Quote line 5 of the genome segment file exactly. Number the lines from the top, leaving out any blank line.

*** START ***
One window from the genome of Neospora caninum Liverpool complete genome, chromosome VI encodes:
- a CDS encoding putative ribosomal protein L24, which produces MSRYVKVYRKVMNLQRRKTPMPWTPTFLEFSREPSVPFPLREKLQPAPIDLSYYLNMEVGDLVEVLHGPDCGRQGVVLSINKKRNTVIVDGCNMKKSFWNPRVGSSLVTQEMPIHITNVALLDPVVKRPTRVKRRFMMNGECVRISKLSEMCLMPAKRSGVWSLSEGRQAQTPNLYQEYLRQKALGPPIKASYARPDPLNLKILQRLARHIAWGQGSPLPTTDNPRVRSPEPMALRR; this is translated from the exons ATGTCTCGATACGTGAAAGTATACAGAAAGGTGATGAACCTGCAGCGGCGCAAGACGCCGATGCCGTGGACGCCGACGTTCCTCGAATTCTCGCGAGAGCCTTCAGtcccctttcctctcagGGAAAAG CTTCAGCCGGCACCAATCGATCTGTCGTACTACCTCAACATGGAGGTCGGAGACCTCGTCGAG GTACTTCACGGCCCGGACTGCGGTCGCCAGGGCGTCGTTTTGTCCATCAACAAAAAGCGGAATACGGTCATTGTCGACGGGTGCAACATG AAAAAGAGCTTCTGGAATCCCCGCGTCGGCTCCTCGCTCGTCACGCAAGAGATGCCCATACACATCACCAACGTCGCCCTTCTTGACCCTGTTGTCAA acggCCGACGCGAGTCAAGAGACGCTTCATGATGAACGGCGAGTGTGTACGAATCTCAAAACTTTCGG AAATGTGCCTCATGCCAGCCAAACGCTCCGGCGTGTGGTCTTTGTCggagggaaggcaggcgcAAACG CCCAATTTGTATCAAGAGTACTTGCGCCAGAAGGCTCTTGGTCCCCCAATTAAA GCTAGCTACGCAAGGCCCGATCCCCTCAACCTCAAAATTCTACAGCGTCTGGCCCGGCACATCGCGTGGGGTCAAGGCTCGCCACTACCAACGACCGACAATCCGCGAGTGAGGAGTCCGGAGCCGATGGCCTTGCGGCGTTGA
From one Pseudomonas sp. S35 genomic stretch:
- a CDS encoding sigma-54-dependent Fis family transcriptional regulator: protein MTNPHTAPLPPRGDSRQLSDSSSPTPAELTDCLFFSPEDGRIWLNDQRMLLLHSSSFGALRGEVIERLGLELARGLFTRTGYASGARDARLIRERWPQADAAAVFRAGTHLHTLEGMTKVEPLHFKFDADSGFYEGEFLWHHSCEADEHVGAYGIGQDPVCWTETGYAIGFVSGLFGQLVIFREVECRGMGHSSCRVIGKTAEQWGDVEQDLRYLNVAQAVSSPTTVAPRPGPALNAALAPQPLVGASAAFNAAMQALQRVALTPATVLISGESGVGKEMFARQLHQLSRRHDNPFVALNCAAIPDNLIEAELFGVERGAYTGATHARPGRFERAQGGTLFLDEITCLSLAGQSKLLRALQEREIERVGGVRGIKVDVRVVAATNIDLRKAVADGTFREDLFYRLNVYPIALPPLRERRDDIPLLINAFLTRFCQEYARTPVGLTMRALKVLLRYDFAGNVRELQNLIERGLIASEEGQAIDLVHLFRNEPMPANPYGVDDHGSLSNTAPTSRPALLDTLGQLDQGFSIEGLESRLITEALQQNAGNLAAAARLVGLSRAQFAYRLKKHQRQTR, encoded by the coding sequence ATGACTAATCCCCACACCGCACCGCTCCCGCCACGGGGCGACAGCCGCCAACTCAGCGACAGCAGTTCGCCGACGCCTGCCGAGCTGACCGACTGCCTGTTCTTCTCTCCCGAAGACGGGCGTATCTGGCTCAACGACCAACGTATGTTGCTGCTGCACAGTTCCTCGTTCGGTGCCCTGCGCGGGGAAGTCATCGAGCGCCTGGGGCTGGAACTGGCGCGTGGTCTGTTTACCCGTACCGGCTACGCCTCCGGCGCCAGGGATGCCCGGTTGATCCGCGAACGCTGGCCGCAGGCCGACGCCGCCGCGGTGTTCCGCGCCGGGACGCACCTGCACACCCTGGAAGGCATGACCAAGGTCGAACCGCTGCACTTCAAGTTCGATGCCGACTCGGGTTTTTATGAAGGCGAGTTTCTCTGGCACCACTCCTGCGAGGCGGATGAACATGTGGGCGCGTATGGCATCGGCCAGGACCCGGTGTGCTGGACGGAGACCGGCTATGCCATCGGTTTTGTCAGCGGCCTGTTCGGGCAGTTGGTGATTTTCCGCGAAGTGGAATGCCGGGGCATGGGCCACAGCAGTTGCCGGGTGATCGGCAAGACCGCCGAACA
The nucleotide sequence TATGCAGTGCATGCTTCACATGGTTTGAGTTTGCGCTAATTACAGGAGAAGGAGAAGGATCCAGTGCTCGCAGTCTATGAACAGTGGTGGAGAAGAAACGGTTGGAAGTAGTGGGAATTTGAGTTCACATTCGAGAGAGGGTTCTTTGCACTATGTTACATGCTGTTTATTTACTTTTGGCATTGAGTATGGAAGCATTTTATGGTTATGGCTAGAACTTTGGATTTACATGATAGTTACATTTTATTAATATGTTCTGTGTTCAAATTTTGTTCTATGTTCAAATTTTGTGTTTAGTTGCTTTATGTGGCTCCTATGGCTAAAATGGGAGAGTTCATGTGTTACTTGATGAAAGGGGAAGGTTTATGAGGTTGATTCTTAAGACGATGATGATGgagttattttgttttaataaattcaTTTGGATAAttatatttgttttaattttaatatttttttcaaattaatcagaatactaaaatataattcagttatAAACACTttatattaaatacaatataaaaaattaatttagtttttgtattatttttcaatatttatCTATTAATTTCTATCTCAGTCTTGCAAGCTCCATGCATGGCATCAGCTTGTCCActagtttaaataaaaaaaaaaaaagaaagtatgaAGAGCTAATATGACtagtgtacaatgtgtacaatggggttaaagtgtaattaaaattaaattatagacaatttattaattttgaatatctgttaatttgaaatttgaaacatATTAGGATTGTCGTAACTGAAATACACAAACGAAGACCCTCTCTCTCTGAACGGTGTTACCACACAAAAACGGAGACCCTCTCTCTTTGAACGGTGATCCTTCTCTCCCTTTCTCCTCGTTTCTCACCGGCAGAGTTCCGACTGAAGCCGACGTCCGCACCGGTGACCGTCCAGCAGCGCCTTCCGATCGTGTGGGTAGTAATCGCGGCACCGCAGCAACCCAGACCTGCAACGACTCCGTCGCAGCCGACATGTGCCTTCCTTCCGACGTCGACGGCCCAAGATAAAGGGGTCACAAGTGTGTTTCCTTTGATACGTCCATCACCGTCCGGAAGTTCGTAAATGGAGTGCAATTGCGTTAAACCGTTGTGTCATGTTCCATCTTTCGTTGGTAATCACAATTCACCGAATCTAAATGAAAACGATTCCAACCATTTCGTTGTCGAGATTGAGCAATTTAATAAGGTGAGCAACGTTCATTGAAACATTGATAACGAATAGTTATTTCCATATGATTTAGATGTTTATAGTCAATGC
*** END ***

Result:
The nucleotide sequence TATGCAGTGCATGCTTCACATGGTTTGAGTTTGCGCTAATTACAGGAGAAGGAGAAGGATCCAGTGCTCGCAGTCTATGAACAGTGGTGGAGAAGAAACGGTTGGAAGTAGTGGGAATTTGAGTTCACATTCGAGAGAGGGTTCTTTGCACTATGTTACATGCTGTTTATTTACTTTTGGCATTGAGTATGGAAGCATTTTATGGTTATGGCTAGAACTTTGGATTTACATGATAGTTACATTTTATTAATATGTTCTGTGTTCAAATTTTGTTCTATGTTCAAATTTTGTGTTTAGTTGCTTTATGTGGCTCCTATGGCTAAAATGGGAGAGTTCATGTGTTACTTGATGAAAGGGGAAGGTTTATGAGGTTGATTCTTAAGACGATGATGATGgagttattttgttttaataaattcaTTTGGATAAttatatttgttttaattttaatatttttttcaaattaatcagaatactaaaatataattcagttatAAACACTttatattaaatacaatataaaaaattaatttagtttttgtattatttttcaatatttatCTATTAATTTCTATCTCAGTCTTGCAAGCTCCATGCATGGCATCAGCTTGTCCActagtttaaataaaaaaaaaaaaagaaagtatgaAGAGCTAATATGACtagtgtacaatgtgtacaatggggttaaagtgtaattaaaattaaattatagacaatttattaattttgaatatctgttaatttgaaatttgaaacatATTAGGATTGTCGTAACTGAAATACACAAACGAAGACCCTCTCTCTCTGAACGGTGTTACCACACAAAAACGGAGACCCTCTCTCTTTGAACGGTGATCCTTCTCTCCCTTTCTCCTCGTTTCTCACCGGCAGAGTTCCGACTGAAGCCGACGTCCGCACCGGTGACCGTCCAGCAGCGCCTTCCGATCGTGTGGGTAGTAATCGCGGCACCGCAGCAACCCAGACCTGCAACGACTCCGTCGCAGCCGACATGTGCCTTCCTTCCGACGTCGACGGCCCAAGATAAAGGGGTCACAAGTGTGTTTCCTTTGATACGTCCATCACCGTCCGGAAGTTCGTAAATGGAGTGCAATTGCGTTAAACCGTTGTGTCATGTTCCATCTTTCGTTGGTAATCACAATTCACCGAATCTAAATGAAAACGATTCCAACCATTTCGTTGTCGAGATTGAGCAATTTAATAAGGTGAGCAACGTTCATTGAAACATTGATAACGAATAGTTATTTCCATATGATTTAGATGTTTATAGTCAATGC